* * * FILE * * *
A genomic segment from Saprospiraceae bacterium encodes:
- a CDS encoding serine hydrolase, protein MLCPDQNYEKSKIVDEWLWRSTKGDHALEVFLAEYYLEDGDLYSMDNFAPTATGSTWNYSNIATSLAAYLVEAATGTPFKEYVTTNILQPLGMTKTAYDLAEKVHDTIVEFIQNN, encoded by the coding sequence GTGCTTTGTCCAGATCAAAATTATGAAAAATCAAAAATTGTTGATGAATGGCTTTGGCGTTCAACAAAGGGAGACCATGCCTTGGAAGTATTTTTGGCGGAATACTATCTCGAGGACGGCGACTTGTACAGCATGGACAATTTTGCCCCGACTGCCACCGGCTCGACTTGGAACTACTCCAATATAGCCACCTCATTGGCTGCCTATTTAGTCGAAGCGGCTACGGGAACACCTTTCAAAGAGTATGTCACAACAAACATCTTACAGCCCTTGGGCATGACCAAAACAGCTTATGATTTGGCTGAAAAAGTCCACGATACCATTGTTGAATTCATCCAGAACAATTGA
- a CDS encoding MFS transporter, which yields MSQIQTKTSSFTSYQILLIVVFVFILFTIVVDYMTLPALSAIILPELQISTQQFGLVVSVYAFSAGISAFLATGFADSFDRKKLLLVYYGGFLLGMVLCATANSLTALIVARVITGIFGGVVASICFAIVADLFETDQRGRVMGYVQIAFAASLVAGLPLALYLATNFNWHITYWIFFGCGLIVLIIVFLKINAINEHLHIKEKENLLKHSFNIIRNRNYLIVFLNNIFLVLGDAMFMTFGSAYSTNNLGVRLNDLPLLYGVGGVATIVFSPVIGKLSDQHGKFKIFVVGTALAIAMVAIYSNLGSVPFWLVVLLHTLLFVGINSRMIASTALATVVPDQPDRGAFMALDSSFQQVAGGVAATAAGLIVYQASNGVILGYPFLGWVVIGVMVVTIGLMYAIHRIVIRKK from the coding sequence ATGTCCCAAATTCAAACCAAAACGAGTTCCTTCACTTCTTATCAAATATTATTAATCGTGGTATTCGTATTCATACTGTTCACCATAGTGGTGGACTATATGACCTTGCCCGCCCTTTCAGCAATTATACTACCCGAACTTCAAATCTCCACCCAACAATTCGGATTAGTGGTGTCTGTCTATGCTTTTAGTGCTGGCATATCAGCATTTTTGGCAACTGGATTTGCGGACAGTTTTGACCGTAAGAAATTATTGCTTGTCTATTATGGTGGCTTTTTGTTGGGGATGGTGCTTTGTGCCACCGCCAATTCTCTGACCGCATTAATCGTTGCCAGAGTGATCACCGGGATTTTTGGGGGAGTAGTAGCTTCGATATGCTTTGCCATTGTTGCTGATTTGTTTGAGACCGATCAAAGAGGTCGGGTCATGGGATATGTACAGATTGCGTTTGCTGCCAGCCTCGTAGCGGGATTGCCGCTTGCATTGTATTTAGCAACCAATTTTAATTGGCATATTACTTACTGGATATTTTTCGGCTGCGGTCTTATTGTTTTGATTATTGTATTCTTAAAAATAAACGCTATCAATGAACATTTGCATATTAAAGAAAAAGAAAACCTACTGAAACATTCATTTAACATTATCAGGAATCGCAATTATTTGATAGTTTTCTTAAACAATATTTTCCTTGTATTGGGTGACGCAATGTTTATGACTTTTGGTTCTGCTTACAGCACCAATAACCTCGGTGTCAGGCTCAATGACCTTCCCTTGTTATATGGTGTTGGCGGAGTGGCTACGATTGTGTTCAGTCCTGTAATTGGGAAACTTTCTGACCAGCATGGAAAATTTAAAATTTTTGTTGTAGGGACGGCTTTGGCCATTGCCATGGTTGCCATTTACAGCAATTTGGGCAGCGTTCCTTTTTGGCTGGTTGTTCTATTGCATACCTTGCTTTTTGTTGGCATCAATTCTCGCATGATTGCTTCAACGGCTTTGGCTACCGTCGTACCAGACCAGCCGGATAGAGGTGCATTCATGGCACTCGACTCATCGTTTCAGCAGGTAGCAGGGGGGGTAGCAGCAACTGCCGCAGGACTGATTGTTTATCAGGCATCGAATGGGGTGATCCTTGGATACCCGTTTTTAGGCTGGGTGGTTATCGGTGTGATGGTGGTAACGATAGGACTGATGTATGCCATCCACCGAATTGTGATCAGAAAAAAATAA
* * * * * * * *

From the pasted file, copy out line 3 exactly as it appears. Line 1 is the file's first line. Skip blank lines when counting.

- a CDS encoding MFS transporter, which yields MSQIQTKTSSFTSYQILLIVVFVFILFTIVVDYMTLPALSAIILPELQISTQQFGLVVSVYAFSAGISAFLATGFADSFDRKKLLLVYYGGFLLGMVLCATANSLTALIVARVITGIFGGVVASICFAIVADLFETDQRGRVMGYVQIAFAASLVAGLPLALYLATNFNWHITYWIFFGCGLIVLIIVFLKINAINEHLHIKEKENLLKHSFNIIRNRNYLIVFLNNIFLVLGDAMFMTFGSAYSTNNLGVRLNDLPLLYGVGGVATIVFSPVIGKLSDQHGKFKIFVVGTALAIAMVAIYSNLGSVPFWLVVLLHTLLFVGINSRMIASTALATVVPDQPDRGAFMALDSSFQQVAGGVAATAAGLIVYQASNGVILGYPFLGWVVIGVMVVTIGLMYAIHRIVIRKK from the coding sequence ATGTCCCAAATTCAAACCAAAACGAGTTCCTTCACTTCTTATCAAATATTATTAATCGTGGTATTCGTATTCATACTGTTCACCATAGTGGTGGACTATATGACCTTGCCCGCCCTTTCAGCAATTATACTACCCGAACTTCAAATCTCCACCCAACAATTCGGATTAGTGGTGTCTGTCTATGCTTTTAGTGCTGGCATATCAGCATTTTTGGCAACTGGATTTGCGGACAGTTTTGACCGTAAGAAATTATTGCTTGTCTATTATGGTGGCTTTTTGTTGGGGATGGTGCTTTGTGCCACCGCCAATTCTCTGACCGCATTAATCGTTGCCAGAGTGATCACCGGGATTTTTGGGGGAGTAGTAGCTTCGATATGCTTTGCCATTGTTGCTGATTTGTTTGAGACCGATCAAAGAGGTCGGGTCATGGGATATGTACAGATTGCGTTTGCTGCCAGCCTCGTAGCGGGATTGCCGCTTGCATTGTATTTAGCAACCAATTTTAATTGGCATATTACTTACTGGATATTTTTCGGCTGCGGTCTTATTGTTTTGATTATTGTATTCTTAAAAATAAACGCTATCAATGAACATTTGCATATTAAAGAAAAAGAAAACCTACTGAAACATTCATTTAACATTATCAGGAATCGCAATTATTTGATAGTTTTCTTAAACAATATTTTCCTTGTATTGGGTGACGCAATGTTTATGACTTTTGGTTCTGCTTACAGCACCAATAACCTCGGTGTCAGGCTCAATGACCTTCCCTTGTTATATGGTGTTGGCGGAGTGGCTACGATTGTGTTCAGTCCTGTAATTGGGAAACTTTCTGACCAGCATGGAAAATTTAAAATTTTTGTTGTAGGGACGGCTTTGGCCATTGCCATGGTTGCCATTTACAGCAATTTGGGCAGCGTTCCTTTTTGGCTGGTTGTTCTATTGCATACCTTGCTTTTTGTTGGCATCAATTCTCGCATGATTGCTTCAACGGCTTTGGCTACCGTCGTACCAGACCAGCCGGATAGAGGTGCATTCATGGCACTCGACTCATCGTTTCAGCAGGTAGCAGGGGGGGTAGCAGCAACTGCCGCAGGACTGATTGTTTATCAGGCATCGAATGGGGTGATCCTTGGATACCCGTTTTTAGGCTGGGTGGTTATCGGTGTGATGGTGGTAACGATAGGACTGATGTATGCCATCCACCGAATTGTGATCAGAAAAAAATAA